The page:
Jeremy Lambert: I like this fight. It’s a shame that it’s taking place on Saturday afternoon and on Fuel, but it’s still a good fight. McDonald hasn’t fought in what seems like forever, but the last time he was in the cage, he starched Miguel Torres. Barao’s resume is a lot better though, especially given Torres’ recent fall from grace. His victories over Urijah Faber, Scott Jorgensen, and Brad Pickett give him the best hit list of anyone in the division besides Dominick Cruz. Barao is the more diverse striker, but McDonald hits hard and has great boxing, especially with his counters. Barao can’t get too lazy with his techniques or be too willing to brawl, otherwise McDonald will capitalize and possibly put him away. If either fighter tries to take the fight to the ground, I suspect it’ll be Barao, but I’m not sure he can get McDonald down. Not that McDonald is a great wrestler, but it’s not like Barao has a great shot. Chances are, if Barao goes for a takedown, it’ll turn into a stalemate in the clinch. Even if Barao gets a takedown, McDonald is very active off his back, so at the very least he’ll make Barao work from the top position. Barao is the more well-rounded fighter and knows how to go 25-minutes, which is why I favor him in this fight, but McDonald can’t be counted out given his power and boxing. I think Barao will be able to out-strike him and wear him down with kicks over the course of the five rounds and take a clear cut decision.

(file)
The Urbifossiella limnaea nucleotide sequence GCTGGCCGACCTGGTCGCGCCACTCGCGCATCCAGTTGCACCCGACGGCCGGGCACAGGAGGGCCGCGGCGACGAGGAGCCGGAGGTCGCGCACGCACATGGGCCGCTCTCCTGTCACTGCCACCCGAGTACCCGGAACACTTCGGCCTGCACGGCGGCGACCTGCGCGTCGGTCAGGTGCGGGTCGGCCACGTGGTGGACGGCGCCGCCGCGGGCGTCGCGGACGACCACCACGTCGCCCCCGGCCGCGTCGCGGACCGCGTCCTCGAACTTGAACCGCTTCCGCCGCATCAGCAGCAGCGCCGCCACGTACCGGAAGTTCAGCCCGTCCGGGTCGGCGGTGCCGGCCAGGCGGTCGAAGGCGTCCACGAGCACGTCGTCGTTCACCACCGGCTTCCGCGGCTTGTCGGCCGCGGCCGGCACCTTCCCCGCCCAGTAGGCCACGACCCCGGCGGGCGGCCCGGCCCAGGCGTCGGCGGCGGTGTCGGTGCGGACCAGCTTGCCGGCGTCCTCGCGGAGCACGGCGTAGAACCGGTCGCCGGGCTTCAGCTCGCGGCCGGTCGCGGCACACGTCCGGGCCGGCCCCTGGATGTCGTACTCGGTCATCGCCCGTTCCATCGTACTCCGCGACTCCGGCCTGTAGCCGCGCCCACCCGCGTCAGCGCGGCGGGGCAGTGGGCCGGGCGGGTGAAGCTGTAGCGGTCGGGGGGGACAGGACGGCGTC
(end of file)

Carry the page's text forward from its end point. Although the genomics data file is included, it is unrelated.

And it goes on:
Winner: Barao, Decision